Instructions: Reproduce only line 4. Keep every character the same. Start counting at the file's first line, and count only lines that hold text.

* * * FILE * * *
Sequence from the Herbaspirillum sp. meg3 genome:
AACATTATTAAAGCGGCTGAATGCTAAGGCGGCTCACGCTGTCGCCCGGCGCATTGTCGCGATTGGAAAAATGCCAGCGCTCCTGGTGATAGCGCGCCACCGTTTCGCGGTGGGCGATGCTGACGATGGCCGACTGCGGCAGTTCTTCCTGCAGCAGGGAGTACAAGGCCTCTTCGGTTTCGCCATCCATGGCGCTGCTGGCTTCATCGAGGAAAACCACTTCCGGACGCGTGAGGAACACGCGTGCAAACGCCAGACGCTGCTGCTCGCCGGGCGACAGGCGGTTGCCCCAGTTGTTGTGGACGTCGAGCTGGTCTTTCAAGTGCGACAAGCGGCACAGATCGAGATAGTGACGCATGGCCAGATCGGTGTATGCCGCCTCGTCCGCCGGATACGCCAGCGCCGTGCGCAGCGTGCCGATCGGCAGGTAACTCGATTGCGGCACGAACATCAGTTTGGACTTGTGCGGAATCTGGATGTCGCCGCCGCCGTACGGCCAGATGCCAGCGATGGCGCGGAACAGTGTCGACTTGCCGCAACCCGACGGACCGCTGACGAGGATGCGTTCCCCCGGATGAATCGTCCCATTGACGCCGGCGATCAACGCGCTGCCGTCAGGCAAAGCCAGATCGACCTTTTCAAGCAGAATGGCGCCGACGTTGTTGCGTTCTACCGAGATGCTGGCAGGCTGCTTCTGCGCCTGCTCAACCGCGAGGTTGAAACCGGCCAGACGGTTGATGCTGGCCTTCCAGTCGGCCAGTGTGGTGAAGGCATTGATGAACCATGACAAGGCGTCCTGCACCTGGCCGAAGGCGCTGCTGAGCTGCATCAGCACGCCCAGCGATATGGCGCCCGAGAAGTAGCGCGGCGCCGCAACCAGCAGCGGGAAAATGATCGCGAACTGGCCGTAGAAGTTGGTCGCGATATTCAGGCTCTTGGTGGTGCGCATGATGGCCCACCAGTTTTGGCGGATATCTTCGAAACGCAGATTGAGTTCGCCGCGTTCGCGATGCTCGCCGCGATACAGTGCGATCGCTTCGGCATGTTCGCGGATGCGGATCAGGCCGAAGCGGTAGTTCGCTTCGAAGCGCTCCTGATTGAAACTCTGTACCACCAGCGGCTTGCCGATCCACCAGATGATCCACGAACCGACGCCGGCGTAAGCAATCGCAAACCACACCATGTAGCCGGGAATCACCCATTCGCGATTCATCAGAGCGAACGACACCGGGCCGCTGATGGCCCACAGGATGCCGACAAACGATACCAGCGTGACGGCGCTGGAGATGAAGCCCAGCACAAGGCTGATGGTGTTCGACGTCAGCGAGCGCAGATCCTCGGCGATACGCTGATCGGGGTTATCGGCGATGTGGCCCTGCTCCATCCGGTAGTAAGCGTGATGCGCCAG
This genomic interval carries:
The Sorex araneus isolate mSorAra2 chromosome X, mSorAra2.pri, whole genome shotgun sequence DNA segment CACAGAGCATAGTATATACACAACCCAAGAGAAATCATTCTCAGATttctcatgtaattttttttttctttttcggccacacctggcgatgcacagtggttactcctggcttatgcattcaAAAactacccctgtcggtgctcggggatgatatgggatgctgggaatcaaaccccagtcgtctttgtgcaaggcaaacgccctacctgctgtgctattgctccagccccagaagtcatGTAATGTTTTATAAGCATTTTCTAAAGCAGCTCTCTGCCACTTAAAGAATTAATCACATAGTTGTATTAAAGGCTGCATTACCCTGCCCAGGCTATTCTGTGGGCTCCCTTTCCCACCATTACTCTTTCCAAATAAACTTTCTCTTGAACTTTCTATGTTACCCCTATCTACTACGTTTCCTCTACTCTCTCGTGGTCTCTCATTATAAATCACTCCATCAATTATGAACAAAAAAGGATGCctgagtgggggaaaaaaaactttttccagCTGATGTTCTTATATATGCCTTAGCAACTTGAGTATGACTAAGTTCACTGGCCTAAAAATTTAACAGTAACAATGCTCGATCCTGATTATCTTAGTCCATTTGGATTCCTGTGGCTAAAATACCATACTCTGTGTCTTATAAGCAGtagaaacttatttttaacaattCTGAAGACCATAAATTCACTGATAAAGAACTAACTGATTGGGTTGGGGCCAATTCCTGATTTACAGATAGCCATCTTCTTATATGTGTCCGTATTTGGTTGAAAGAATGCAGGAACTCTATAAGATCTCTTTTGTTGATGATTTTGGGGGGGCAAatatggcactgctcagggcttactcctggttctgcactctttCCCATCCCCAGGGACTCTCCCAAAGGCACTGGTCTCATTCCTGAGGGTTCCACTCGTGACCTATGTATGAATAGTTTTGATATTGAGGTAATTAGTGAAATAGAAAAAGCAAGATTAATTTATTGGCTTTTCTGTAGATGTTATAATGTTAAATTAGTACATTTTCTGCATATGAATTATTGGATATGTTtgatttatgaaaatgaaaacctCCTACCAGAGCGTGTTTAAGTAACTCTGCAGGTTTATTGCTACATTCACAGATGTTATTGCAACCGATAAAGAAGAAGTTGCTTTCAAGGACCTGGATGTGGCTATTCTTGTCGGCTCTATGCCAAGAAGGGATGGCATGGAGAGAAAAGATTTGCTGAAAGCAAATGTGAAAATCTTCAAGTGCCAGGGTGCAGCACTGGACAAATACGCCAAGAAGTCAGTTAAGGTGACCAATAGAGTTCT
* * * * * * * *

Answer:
The Sorex araneus isolate mSorAra2 chromosome X, mSorAra2.pri, whole genome shotgun sequence DNA segment CACAGAGCATAGTATATACACAACCCAAGAGAAATCATTCTCAGATttctcatgtaattttttttttctttttcggccacacctggcgatgcacagtggttactcctggcttatgcattcaAAAactacccctgtcggtgctcggggatgatatgggatgctgggaatcaaaccccagtcgtctttgtgcaaggcaaacgccctacctgctgtgctattgctccagccccagaagtcatGTAATGTTTTATAAGCATTTTCTAAAGCAGCTCTCTGCCACTTAAAGAATTAATCACATAGTTGTATTAAAGGCTGCATTACCCTGCCCAGGCTATTCTGTGGGCTCCCTTTCCCACCATTACTCTTTCCAAATAAACTTTCTCTTGAACTTTCTATGTTACCCCTATCTACTACGTTTCCTCTACTCTCTCGTGGTCTCTCATTATAAATCACTCCATCAATTATGAACAAAAAAGGATGCctgagtgggggaaaaaaaactttttccagCTGATGTTCTTATATATGCCTTAGCAACTTGAGTATGACTAAGTTCACTGGCCTAAAAATTTAACAGTAACAATGCTCGATCCTGATTATCTTAGTCCATTTGGATTCCTGTGGCTAAAATACCATACTCTGTGTCTTATAAGCAGtagaaacttatttttaacaattCTGAAGACCATAAATTCACTGATAAAGAACTAACTGATTGGGTTGGGGCCAATTCCTGATTTACAGATAGCCATCTTCTTATATGTGTCCGTATTTGGTTGAAAGAATGCAGGAACTCTATAAGATCTCTTTTGTTGATGATTTTGGGGGGGCAAatatggcactgctcagggcttactcctggttctgcactctttCCCATCCCCAGGGACTCTCCCAAAGGCACTGGTCTCATTCCTGAGGGTTCCACTCGTGACCTATGTATGAATAGTTTTGATATTGAGGTAATTAGTGAAATAGAAAAAGCAAGATTAATTTATTGGCTTTTCTGTAGATGTTATAATGTTAAATTAGTACATTTTCTGCATATGAATTATTGGATATGTTtgatttatgaaaatgaaaacctCCTACCAGAGCGTGTTTAAGTAACTCTGCAGGTTTATTGCTACATTCACAGATGTTATTGCAACCGATAAAGAAGAAGTTGCTTTCAAGGACCTGGATGTGGCTATTCTTGTCGGCTCTATGCCAAGAAGGGATGGCATGGAGAGAAAAGATTTGCTGAAAGCAAATGTGAAAATCTTCAAGTGCCAGGGTGCAGCACTGGACAAATACGCCAAGAAGTCAGTTAAGGTGACCAATAGAGTTCT